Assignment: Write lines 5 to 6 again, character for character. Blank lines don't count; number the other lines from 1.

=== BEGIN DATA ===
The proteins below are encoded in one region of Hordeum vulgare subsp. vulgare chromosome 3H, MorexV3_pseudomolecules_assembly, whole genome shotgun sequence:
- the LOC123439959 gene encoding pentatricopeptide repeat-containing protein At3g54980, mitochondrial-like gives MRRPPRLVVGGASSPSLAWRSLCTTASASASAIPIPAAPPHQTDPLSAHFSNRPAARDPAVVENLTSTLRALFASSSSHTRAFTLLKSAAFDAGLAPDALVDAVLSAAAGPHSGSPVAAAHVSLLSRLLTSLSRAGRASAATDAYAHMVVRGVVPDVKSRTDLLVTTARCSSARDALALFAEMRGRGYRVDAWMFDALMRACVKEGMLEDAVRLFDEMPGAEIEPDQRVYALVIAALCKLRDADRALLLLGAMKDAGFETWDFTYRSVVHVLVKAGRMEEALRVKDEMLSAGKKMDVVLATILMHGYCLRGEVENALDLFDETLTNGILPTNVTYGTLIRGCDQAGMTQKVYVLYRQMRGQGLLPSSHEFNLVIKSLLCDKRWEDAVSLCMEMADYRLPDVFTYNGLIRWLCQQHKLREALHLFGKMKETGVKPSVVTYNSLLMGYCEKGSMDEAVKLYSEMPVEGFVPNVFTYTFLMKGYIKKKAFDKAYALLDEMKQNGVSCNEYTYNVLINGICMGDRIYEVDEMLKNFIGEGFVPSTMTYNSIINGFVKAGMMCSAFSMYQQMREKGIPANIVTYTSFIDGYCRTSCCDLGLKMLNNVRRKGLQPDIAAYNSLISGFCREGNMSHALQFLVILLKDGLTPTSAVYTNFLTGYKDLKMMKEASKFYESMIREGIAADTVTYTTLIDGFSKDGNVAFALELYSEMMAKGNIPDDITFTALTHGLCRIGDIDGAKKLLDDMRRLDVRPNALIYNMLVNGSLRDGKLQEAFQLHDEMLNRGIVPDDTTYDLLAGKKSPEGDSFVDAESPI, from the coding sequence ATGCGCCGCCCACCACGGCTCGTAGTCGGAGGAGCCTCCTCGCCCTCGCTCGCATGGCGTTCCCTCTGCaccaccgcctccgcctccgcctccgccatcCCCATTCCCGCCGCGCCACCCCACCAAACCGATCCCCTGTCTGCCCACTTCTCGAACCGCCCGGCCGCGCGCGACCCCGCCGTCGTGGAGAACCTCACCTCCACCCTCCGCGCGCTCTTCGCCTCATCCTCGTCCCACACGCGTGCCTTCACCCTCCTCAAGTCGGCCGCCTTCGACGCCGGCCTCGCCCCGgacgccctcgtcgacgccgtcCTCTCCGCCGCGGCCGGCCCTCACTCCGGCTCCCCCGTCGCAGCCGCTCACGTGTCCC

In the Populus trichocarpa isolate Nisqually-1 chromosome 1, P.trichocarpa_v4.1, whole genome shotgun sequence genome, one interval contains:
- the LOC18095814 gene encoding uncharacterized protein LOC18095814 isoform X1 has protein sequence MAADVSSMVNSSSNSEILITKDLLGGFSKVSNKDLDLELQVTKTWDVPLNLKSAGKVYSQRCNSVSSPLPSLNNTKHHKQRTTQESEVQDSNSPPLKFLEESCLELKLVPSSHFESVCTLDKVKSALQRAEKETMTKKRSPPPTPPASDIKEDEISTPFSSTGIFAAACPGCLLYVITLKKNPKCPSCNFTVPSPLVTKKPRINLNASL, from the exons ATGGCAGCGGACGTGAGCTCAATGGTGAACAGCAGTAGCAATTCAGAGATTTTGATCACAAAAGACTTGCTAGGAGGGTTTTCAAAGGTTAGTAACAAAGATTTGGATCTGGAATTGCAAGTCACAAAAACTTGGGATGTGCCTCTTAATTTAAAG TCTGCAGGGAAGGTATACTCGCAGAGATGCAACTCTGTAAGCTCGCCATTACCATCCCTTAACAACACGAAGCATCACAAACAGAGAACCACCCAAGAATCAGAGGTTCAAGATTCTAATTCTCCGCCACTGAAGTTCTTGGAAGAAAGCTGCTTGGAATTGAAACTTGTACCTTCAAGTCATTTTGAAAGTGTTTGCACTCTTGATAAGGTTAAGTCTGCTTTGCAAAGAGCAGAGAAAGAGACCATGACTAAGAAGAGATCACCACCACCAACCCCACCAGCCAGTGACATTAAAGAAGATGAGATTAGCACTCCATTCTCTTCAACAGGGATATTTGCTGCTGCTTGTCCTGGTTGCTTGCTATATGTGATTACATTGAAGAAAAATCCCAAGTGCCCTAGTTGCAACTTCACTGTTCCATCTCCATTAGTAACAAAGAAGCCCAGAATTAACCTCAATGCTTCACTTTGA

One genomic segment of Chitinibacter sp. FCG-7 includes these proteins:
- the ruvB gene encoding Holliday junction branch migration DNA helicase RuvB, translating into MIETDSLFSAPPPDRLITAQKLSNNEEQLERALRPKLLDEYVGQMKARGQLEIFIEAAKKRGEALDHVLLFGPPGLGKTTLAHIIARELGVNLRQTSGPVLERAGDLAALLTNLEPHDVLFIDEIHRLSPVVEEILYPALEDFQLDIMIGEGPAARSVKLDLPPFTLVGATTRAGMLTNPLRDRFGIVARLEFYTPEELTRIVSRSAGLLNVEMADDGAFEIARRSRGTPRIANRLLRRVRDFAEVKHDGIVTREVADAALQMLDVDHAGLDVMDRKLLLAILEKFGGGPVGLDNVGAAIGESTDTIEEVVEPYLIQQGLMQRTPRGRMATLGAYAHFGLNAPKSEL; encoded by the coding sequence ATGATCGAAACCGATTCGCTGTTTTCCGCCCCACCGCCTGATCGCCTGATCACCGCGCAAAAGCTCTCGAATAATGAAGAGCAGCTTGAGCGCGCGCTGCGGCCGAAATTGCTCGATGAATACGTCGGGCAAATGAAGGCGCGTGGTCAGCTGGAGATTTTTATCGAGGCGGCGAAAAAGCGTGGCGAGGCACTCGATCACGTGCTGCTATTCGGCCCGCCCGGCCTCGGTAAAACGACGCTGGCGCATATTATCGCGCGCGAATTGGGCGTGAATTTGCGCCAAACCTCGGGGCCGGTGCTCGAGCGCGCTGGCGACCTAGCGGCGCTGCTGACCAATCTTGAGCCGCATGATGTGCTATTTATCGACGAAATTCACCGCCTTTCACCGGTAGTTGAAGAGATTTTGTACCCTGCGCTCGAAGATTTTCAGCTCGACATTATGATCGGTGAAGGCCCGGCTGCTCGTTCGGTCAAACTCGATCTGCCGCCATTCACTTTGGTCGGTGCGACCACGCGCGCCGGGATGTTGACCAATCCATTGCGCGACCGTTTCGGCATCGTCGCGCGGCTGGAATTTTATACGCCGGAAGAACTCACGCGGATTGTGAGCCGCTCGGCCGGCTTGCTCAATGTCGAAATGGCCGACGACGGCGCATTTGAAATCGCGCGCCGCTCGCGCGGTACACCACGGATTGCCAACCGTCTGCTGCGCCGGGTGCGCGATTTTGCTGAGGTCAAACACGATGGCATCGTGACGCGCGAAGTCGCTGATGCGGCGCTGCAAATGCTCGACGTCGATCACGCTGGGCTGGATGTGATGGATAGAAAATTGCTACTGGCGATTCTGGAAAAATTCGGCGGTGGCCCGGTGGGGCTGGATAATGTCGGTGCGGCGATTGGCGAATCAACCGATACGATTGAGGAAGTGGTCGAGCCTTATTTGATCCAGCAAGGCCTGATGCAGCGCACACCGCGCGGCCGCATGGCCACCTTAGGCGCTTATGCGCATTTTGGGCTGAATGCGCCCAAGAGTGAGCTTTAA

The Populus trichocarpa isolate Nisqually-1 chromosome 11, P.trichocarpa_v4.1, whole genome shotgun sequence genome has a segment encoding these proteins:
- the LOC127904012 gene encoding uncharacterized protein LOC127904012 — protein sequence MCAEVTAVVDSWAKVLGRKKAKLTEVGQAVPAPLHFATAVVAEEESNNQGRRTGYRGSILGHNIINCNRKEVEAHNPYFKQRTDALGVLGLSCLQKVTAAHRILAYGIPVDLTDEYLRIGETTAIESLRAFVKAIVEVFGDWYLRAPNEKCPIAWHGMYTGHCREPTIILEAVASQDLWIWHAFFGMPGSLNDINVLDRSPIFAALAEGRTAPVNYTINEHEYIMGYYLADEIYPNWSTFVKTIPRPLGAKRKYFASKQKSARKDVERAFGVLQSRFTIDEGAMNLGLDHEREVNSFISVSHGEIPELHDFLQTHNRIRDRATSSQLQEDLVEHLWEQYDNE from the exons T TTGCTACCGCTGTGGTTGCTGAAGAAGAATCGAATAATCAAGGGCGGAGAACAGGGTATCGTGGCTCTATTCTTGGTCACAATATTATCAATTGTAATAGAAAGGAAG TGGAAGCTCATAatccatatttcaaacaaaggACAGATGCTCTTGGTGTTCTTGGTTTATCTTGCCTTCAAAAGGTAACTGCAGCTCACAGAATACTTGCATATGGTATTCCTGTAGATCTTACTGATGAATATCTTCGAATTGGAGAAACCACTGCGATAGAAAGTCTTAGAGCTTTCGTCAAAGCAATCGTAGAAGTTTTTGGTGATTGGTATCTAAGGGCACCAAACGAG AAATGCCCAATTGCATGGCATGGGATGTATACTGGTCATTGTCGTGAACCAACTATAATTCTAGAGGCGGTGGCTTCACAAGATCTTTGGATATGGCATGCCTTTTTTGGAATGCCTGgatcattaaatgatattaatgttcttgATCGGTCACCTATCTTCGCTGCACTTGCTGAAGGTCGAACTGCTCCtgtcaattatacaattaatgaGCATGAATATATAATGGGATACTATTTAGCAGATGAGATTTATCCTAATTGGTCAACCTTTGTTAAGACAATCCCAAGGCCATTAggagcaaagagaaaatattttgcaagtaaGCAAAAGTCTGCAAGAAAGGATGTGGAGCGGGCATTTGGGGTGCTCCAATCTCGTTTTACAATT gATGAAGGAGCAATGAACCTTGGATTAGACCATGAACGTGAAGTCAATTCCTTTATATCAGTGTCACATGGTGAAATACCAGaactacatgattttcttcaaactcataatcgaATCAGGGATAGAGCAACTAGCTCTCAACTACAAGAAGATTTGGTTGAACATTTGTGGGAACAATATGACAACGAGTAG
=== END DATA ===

One genomic segment of Chitinibacter sp. FCG-7 includes these proteins:
- the ruvB gene encoding Holliday junction branch migration DNA helicase RuvB, translating into MIETDSLFSAPPPDRLITAQKLSNNEEQLERALRPKLLDEYVGQMKARGQLEIFIEAAKKRGEALDHVLLFGPPGLGKTTLAHIIARELGVNLRQTSGPVLERAGDLAALLTNLEPHDVLFIDEIHRLSPVVEEILYPALEDFQLDIMIGEGPAARSVKLDLPPFTLVGATTRAGMLTNPLRDRFGIVARLEFYTPEELTRIVSRSAGLLNVEMADDGAFEIARRSRGTPRIANRLLRRVRDFAEVKHDGIVTREVADAALQMLDVDHAGLDVMDRKLLLAILEKFGGGPVGLDNVGAAIGESTDTIEEVVEPYLIQQGLMQRTPRGRMATLGAYAHFGLNAPKSEL; encoded by the coding sequence ATGATCGAAACCGATTCGCTGTTTTCCGCCCCACCGCCTGATCGCCTGATCACCGCGCAAAAGCTCTCGAATAATGAAGAGCAGCTTGAGCGCGCGCTGCGGCCGAAATTGCTCGATGAATACGTCGGGCAAATGAAGGCGCGTGGTCAGCTGGAGATTTTTATCGAGGCGGCGAAAAAGCGTGGCGAGGCACTCGATCACGTGCTGCTATTCGGCCCGCCCGGCCTCGGTAAAACGACGCTGGCGCATATTATCGCGCGCGAATTGGGCGTGAATTTGCGCCAAACCTCGGGGCCGGTGCTCGAGCGCGCTGGCGACCTAGCGGCGCTGCTGACCAATCTTGAGCCGCATGATGTGCTATTTATCGACGAAATTCACCGCCTTTCACCGGTAGTTGAAGAGATTTTGTACCCTGCGCTCGAAGATTTTCAGCTCGACATTATGATCGGTGAAGGCCCGGCTGCTCGTTCGGTCAAACTCGATCTGCCGCCATTCACTTTGGTCGGTGCGACCACGCGCGCCGGGATGTTGACCAATCCATTGCGCGACCGTTTCGGCATCGTCGCGCGGCTGGAATTTTATACGCCGGAAGAACTCACGCGGATTGTGAGCCGCTCGGCCGGCTTGCTCAATGTCGAAATGGCCGACGACGGCGCATTTGAAATCGCGCGCCGCTCGCGCGGTACACCACGGATTGCCAACCGTCTGCTGCGCCGGGTGCGCGATTTTGCTGAGGTCAAACACGATGGCATCGTGACGCGCGAAGTCGCTGATGCGGCGCTGCAAATGCTCGACGTCGATCACGCTGGGCTGGATGTGATGGATAGAAAATTGCTACTGGCGATTCTGGAAAAATTCGGCGGTGGCCCGGTGGGGCTGGATAATGTCGGTGCGGCGATTGGCGAATCAACCGATACGATTGAGGAAGTGGTCGAGCCTTATTTGATCCAGCAAGGCCTGATGCAGCGCACACCGCGCGGCCGCATGGCCACCTTAGGCGCTTATGCGCATTTTGGGCTGAATGCGCCCAAGAGTGAGCTTTAA